Other Outcome Measures:
  1. Exploratory measures [ Time Frame: baseline and up to 30 days ]
    plasma glucagon-like peptide-1 (GLP-1) and glycated serum protein (GSP)will be measured.

Biospecimen Retention:   Samples Without DNA
This is an open-labeled, 3-phase, self-control study. In phase 1, blood is sampled from volunteers who will take placebo to obtain the baseline value. In phase 2, volunteers will take a single oral dose of 2000 mg GABA. There are at least 7 days between the two phases. In phase 3, volunteers will take a repeated oral dose of 2000 mg GABA (thrice daily for seven days). There are at least 5-7 days between phase 3 and phase 3. In each phase, individuals will be observed for 24 hours to obtain the complete concentration time curve. 4 ml of blood will be sampled at the following time-point for predose and 0.25, 0.5, 0.75, 1, 1.5, 2, 3, 4, 6, 8, 10, 12 and 24 hour postdose.

Information from the National Library of Medicine

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Ages Eligible for Study:   19 Years to 40 Years   (Adult)
Sexes Eligible for Study:   All
Accepts Healthy Volunteers:   Yes
Sampling Method:   Probability Sample
Study Population
Residents of Shanghai

Inclusion Criteria:

  1. Volunteers in good health condition between 19 and 40 years of age (inclusive) at the time of signing the informed consent.
  2. Body mass index (BMI) between 18.5 and 24 kg/m2 (inclusive), with weight greater than 50 kg.
  3. Not on any medication 2 weeks before screening.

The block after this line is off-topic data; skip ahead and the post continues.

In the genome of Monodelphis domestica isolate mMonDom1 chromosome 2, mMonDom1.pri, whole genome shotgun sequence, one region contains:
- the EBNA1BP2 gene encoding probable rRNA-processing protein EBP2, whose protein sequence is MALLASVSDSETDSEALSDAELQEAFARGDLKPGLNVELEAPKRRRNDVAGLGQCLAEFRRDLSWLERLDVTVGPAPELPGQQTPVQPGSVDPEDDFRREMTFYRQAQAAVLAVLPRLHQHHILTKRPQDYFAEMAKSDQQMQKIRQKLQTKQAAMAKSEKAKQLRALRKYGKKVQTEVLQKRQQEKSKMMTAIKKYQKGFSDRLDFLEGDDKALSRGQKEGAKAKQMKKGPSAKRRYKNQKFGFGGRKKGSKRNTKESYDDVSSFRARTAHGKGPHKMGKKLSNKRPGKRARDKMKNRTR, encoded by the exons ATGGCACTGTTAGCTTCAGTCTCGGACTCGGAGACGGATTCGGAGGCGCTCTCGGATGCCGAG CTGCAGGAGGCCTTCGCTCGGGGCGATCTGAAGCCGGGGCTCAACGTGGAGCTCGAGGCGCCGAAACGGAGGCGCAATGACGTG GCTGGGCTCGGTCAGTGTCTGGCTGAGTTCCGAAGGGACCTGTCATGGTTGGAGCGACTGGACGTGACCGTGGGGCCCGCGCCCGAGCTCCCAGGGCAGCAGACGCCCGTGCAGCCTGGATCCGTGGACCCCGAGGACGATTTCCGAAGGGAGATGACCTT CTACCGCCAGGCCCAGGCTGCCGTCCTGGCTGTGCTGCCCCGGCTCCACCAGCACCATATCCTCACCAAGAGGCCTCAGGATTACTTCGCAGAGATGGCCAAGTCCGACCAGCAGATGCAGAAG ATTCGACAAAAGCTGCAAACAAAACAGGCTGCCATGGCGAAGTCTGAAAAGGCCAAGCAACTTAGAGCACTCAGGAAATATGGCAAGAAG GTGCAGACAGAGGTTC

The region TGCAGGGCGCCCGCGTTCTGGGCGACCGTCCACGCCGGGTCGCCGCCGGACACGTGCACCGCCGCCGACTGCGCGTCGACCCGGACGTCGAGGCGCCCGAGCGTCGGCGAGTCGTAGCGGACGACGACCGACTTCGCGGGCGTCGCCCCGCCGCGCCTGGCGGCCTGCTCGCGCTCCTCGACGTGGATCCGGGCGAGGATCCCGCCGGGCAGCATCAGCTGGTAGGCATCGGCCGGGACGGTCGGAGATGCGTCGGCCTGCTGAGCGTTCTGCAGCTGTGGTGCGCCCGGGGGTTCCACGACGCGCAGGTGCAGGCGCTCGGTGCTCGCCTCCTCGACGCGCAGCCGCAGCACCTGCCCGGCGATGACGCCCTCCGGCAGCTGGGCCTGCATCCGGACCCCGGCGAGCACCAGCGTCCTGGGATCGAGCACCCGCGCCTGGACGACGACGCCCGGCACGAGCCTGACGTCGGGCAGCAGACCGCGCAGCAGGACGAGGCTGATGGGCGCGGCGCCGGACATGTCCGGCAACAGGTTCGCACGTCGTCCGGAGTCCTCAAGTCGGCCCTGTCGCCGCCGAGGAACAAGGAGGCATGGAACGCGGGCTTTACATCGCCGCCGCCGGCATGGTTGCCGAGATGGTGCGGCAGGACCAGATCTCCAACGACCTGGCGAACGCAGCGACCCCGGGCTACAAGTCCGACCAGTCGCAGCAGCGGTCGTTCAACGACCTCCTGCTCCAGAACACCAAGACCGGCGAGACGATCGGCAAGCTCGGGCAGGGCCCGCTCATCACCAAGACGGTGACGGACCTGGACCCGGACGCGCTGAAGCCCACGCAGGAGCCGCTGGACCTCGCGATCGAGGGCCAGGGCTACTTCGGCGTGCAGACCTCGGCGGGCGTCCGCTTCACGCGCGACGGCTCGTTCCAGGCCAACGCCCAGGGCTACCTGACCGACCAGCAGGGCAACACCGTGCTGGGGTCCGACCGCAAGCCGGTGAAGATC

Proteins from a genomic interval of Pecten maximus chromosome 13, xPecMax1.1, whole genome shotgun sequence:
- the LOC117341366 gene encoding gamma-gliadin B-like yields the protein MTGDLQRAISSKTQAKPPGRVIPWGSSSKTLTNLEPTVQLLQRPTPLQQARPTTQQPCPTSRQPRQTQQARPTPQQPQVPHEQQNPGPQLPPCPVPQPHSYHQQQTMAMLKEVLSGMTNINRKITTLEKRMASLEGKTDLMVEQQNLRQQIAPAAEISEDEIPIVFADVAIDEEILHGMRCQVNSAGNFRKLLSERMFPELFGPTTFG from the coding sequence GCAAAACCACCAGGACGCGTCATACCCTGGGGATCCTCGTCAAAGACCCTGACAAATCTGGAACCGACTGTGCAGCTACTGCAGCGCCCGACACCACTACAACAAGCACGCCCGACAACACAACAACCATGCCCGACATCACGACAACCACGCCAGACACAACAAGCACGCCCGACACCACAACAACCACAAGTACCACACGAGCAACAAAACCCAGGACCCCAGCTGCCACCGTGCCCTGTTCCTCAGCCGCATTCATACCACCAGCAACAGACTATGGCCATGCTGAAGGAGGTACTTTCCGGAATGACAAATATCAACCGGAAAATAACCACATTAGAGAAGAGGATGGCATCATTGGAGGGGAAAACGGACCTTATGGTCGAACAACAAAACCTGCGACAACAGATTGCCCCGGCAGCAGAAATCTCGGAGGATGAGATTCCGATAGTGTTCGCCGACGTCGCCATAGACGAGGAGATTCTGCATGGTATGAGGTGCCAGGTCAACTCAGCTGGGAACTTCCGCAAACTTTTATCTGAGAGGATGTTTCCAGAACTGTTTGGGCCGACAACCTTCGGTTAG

4. No blood donation within 3 months before screening.
  5. Must sign the informed consent. Note: Blood and biochemical tests must be normal during the screening. However, if the participant's test-results were beyond the normal range, the individual can still be recruited as long as the results do not affect the experiment.

Exclusion Criteria:

  1. Abnormalities of physical examination, laboratory tests, or ECG in screening, which may influence the results of the study.
  2. Previous or existing history of severe heart, liver, kidney, gastrointestinal, nervous system, mental, or metabolic abnormalities as well as other diseases which can affect drug absorption, circulation, metabolism, or excretion.
  3. History of alcoholism, smoking, or drug abuse within the past 1 year.
  4. Participation in any clinical drug study within the past 30 days.
  5. Any definite or suspected allergy or family history of allergy to GABA or any other similar drugs.

Information from the National Library of Medicine

To learn more about this study, you or your doctor may contact the study research staff using the contact information provided by the sponsor.

Please refer to this study by its identifier (NCT number): NCT01917760

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China, Shanghai
Department of Endocrinology and Metabolism,Huashan hospital
Shanghai, Shanghai, China, 200040
Sponsors and Collaborators
Huashan Hospital
St. Michael's Hospital, Toronto
University of Florida
University of Massachusetts, Worcester
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Principal Investigator: Yiming Li Huashan Hospital
Principal Investigator: Qinghua Wang Huashan Hospital/St Michael's Hospital
Principal Investigator: Zheng Jiao Huashan Hospital
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Responsible Party: Zhaoyun Zhang, professor of endocrinology and metabolism, Huashan Hospital Identifier: NCT01917760    
Other Study ID Numbers: KY-2013-222
JDRF_17-2013-499 ( Registry Identifier: Juvenile Diabetes Research Foundation International (JDRF)] )
First Posted: August 7, 2013    Key Record Dates
Last Update Posted: November 2, 2015
Last Verified: October 2015
Keywords provided by Zhaoyun Zhang, Huashan Hospital:
Gamma-aminobutyric acid
Additional relevant MeSH terms:
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Diabetes Mellitus
Diabetes Mellitus, Type 1
Metabolic Diseases
Glucose Metabolism Disorders
Autoimmune Diseases
Immune System Diseases
Endocrine System Diseases